throttled by law and require more complex accounting — this situation
holds true both for most European charities and for US 501(c)(3)
charitable organizations.

Because Public Software CIC is not a charity, it is allowed to trade and
has to pay taxes if it has a profit at the end of its tax year. But as
Simon Phipps, one of the two directors, explained at a panel at QtCon /
FSFE Summit in September 2016, it does not plan to have any profits in
the first place, so that is a non-issue.

While a UK CIC is not a charity and can trade freely, by law it still
has to strictly act for public benefit and, for this reason, its assets
and any trading surplus are locked. This means that assets (e.g.
trademarks, money) coming into the CIC are not allowed to be spent or
used otherwise than in the interests of the public community declared at
incorporation. For Public Software, this means the publicly open
communities using and/or developing free and open-source software (i.e.
public software). Compliance with the public interest for a CIC also
involves approval and monitoring by the Commissioner for Community
Interest Companies, who is a UK government official.

The core services Public Software CIC provides to its member projects are:

    accounting, including invoicing and purchasing
    tax compliance and reporting
    meeting legal compliance
    legal, technical, and governance advice

These are covered by the base fee — 10% of project's income. This
percentage seems to have become the norm (e.g. Software Freedom
Conservancy charges the same). Public Software will also offer
additional services (e.g. registering and holding a trademark or domain
name), but for these there will be additional fees to cover costs.

On the panel at QtCon, Phipps mentioned that it would also handle
grants, including coordinating and reminding its member projects of
deadlines to meet. But it would not write reports for the grants nor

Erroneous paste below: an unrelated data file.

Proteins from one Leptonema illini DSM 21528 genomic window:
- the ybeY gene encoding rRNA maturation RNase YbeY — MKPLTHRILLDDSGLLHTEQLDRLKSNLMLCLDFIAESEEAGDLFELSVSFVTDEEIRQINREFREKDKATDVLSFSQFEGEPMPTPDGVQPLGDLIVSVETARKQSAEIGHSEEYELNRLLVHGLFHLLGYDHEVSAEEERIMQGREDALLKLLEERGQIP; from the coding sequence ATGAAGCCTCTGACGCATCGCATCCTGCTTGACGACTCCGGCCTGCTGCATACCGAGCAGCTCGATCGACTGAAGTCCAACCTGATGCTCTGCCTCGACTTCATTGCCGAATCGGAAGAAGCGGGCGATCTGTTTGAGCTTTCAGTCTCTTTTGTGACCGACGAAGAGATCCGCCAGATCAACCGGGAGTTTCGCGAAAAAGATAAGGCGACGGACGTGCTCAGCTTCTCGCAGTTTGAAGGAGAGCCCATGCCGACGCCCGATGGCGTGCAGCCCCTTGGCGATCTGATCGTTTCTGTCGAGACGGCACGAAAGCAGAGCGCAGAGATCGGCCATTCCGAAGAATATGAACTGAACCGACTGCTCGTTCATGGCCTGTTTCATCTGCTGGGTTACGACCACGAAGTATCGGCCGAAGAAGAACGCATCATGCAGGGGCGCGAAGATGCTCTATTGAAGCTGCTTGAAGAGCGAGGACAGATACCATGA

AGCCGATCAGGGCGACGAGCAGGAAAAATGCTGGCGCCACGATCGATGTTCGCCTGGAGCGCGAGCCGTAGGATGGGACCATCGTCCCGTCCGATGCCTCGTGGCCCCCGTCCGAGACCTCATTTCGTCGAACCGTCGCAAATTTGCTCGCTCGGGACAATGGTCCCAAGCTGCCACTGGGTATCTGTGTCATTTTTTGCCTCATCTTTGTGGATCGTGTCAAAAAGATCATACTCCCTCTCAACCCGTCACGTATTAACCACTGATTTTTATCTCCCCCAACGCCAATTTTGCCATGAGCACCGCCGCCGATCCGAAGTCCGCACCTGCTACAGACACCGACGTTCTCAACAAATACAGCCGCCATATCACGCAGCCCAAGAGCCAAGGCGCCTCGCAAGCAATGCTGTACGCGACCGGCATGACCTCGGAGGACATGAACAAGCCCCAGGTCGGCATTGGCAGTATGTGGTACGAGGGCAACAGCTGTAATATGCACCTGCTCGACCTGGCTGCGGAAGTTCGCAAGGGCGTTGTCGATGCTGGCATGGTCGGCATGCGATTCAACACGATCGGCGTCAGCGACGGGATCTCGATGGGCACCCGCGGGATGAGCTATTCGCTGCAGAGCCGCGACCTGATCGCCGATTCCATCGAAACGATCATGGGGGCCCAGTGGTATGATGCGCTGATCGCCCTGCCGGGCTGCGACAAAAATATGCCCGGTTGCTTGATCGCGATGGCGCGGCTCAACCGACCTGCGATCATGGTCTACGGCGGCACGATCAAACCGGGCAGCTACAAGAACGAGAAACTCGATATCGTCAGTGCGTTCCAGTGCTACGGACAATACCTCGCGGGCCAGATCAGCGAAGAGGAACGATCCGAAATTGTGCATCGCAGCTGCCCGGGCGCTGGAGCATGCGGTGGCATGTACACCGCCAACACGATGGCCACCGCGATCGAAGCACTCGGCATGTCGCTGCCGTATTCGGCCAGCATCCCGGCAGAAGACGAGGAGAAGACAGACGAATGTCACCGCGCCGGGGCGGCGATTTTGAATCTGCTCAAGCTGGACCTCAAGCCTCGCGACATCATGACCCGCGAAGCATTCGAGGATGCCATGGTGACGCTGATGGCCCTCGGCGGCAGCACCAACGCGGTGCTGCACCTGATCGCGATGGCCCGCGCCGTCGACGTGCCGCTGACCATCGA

would it give loans against future payments from grants. Because many
(especially EU) grants only pay out after the sponsored project comes to
fruition, a new project that is seeking these grants should take this
restriction into consideration.

Public Software CIC already hosts a project called Travel Spirit as a
member and has a few projects waiting in the pipeline. While its focus
is mainly on newly starting projects, it remains open to any project
that would prefer a CIC. At QtCon, Phipps said that he feels it would be
the best fit for smaller-scale projects that need help with setting up
governance and other internal project rules. My personal (and
potentially seriously wrong) prediction is that Public Software CIC
would be a great fit for newly-established projects where a complex
mishmash of stake holders would have to be coordinated — for example
public-private collaborations.

A distinct feature of Public Software CIC is that it distinguishes
between different intangible assets/rights and has different rules for
them. The basic premise for all asset types is that no other single
organization should own anything from the member project; Public
Software is not interested in being a "front" for corporate open source.
But then the differences begin. Public Software CIC is perfectly happy
and fit to hold trademarks, domain names, and such for its member
projects (in fact, if a project holds a trademark, Public Software would
require a transfer). But on the other hand, it holds a firm belief that
copyright should not be aggregated by default and that every developer
should hold the rights to their own contribution if they are willing.

Apart from FOSS, the Public Software CIC is also open to open-source
hardware or any free-culture projects joining. The ownership constraint
might in practice prove troublesome for hardware projects, though.

Public Software CIC does not want to actively police license/copyright
enforcement, but would try to assist a member project if it became
necessary, as far as funds allowed. In fact when a project signs the
memorandum of understanding to join the Public Software CIC, the
responsibility for copyright enforcement explicitly stays with the
project and is not transferred to the CIC. On the other hand, it would,
of course, protect the other assets that it holds for a project (e.g.

If a project wants to leave at some point, all the assets that the CIC
held for it have to go to another asset-locked organization approved by
the UK's Commissioner of CICs. That could include another UK CIC or
charity, or an equivalent entity elsewhere such as a US 501(c)(3).